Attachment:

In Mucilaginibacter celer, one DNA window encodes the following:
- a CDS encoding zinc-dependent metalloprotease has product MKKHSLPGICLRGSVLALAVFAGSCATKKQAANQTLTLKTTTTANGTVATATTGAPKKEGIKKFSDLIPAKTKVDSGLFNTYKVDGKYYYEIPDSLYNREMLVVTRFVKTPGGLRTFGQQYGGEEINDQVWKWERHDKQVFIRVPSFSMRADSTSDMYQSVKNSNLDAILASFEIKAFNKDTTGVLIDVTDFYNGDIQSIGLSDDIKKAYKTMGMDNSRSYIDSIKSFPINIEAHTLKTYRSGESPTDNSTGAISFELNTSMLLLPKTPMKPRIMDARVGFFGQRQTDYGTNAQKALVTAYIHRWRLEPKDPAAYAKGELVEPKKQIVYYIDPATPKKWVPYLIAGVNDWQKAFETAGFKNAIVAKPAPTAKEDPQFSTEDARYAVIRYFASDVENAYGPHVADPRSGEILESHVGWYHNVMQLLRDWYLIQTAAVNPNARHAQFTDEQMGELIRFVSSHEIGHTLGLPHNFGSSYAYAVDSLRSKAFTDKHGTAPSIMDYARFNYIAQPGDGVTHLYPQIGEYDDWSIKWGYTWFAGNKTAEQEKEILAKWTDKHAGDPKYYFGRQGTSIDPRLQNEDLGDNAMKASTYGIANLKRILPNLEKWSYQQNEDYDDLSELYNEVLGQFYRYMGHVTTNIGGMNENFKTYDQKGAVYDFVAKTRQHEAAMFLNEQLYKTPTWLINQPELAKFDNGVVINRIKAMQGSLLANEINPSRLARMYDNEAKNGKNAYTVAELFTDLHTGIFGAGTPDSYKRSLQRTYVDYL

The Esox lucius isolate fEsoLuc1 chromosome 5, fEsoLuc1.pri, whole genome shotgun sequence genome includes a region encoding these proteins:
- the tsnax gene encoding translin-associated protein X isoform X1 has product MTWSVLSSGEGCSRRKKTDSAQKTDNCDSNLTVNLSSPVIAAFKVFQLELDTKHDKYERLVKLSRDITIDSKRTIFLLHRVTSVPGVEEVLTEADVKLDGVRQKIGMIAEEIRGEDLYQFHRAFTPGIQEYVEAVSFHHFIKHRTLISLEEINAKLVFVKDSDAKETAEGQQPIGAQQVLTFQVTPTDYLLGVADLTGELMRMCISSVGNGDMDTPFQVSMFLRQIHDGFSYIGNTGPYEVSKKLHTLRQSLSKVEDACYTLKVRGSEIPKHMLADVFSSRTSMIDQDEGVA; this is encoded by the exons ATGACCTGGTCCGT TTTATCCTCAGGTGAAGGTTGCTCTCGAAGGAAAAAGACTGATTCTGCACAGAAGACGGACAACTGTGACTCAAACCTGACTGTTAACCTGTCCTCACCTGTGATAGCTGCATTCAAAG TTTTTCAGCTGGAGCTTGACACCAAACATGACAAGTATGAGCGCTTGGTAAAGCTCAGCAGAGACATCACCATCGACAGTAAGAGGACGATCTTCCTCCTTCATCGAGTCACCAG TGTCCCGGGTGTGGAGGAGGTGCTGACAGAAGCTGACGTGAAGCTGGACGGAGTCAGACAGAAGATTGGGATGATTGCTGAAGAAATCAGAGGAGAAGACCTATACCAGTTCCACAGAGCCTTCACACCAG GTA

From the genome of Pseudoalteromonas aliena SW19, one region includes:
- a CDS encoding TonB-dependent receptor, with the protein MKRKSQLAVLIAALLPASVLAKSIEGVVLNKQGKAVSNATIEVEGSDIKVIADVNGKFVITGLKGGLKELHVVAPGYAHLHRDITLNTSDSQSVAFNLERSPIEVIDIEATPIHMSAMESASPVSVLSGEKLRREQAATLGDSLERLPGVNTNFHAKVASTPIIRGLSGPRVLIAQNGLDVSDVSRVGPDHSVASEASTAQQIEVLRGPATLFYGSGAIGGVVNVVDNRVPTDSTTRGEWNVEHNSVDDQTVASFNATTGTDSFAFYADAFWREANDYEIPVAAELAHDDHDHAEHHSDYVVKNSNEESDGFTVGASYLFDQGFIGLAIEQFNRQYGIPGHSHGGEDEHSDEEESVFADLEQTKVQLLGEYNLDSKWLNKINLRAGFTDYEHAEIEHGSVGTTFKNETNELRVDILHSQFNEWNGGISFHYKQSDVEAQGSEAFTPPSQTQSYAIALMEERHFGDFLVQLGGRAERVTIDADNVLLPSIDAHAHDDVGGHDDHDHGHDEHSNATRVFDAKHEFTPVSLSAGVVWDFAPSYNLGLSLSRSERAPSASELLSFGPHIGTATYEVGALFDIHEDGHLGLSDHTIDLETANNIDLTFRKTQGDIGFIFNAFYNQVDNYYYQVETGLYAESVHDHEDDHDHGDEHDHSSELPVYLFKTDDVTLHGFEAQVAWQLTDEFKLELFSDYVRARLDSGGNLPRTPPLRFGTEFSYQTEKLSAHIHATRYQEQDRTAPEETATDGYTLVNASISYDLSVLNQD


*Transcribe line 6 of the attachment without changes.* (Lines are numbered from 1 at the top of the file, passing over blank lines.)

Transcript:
- a CDS encoding TonB-dependent receptor, with the protein MKRKSQLAVLIAALLPASVLAKSIEGVVLNKQGKAVSNATIEVEGSDIKVIADVNGKFVITGLKGGLKELHVVAPGYAHLHRDITLNTSDSQSVAFNLERSPIEVIDIEATPIHMSAMESASPVSVLSGEKLRREQAATLGDSLERLPGVNTNFHAKVASTPIIRGLSGPRVLIAQNGLDVSDVSRVGPDHSVASEASTAQQIEVLRGPATLFYGSGAIGGVVNVVDNRVPTDSTTRGEWNVEHNSVDDQTVASFNATTGTDSFAFYADAFWREANDYEIPVAAELAHDDHDHAEHHSDYVVKNSNEESDGFTVGASYLFDQGFIGLAIEQFNRQYGIPGHSHGGEDEHSDEEESVFADLEQTKVQLLGEYNLDSKWLNKINLRAGFTDYEHAEIEHGSVGTTFKNETNELRVDILHSQFNEWNGGISFHYKQSDVEAQGSEAFTPPSQTQSYAIALMEERHFGDFLVQLGGRAERVTIDADNVLLPSIDAHAHDDVGGHDDHDHGHDEHSNATRVFDAKHEFTPVSLSAGVVWDFAPSYNLGLSLSRSERAPSASELLSFGPHIGTATYEVGALFDIHEDGHLGLSDHTIDLETANNIDLTFRKTQGDIGFIFNAFYNQVDNYYYQVETGLYAESVHDHEDDHDHGDEHDHSSELPVYLFKTDDVTLHGFEAQVAWQLTDEFKLELFSDYVRARLDSGGNLPRTPPLRFGTEFSYQTEKLSAHIHATRYQEQDRTAPEETATDGYTLVNASISYDLSVLNQD